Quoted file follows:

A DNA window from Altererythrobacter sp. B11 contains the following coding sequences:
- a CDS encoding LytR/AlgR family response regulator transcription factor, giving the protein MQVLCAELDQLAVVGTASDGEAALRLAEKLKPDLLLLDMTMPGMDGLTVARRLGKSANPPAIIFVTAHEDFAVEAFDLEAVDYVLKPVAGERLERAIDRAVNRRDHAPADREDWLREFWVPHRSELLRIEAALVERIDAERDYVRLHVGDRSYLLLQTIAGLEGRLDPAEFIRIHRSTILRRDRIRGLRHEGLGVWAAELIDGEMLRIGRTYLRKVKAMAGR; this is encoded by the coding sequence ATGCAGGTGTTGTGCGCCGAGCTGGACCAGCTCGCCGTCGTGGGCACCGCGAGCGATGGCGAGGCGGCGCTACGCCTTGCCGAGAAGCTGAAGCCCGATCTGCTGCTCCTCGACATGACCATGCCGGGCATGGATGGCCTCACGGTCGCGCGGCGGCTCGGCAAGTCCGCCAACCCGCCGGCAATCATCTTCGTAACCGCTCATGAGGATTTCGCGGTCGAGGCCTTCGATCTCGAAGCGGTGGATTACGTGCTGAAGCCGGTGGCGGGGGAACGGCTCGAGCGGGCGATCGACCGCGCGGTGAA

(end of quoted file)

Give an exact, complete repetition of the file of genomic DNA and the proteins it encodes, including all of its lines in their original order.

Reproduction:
A DNA window from Altererythrobacter sp. B11 contains the following coding sequences:
- a CDS encoding LytR/AlgR family response regulator transcription factor, giving the protein MQVLCAELDQLAVVGTASDGEAALRLAEKLKPDLLLLDMTMPGMDGLTVARRLGKSANPPAIIFVTAHEDFAVEAFDLEAVDYVLKPVAGERLERAIDRAVNRRDHAPADREDWLREFWVPHRSELLRIEAALVERIDAERDYVRLHVGDRSYLLLQTIAGLEGRLDPAEFIRIHRSTILRRDRIRGLRHEGLGVWAAELIDGEMLRIGRTYLRKVKAMAGR; this is encoded by the coding sequence ATGCAGGTGTTGTGCGCCGAGCTGGACCAGCTCGCCGTCGTGGGCACCGCGAGCGATGGCGAGGCGGCGCTACGCCTTGCCGAGAAGCTGAAGCCCGATCTGCTGCTCCTCGACATGACCATGCCGGGCATGGATGGCCTCACGGTCGCGCGGCGGCTCGGCAAGTCCGCCAACCCGCCGGCAATCATCTTCGTAACCGCTCATGAGGATTTCGCGGTCGAGGCCTTCGATCTCGAAGCGGTGGATTACGTGCTGAAGCCGGTGGCGGGGGAACGGCTCGAGCGGGCGATCGACCGCGCGGTGAA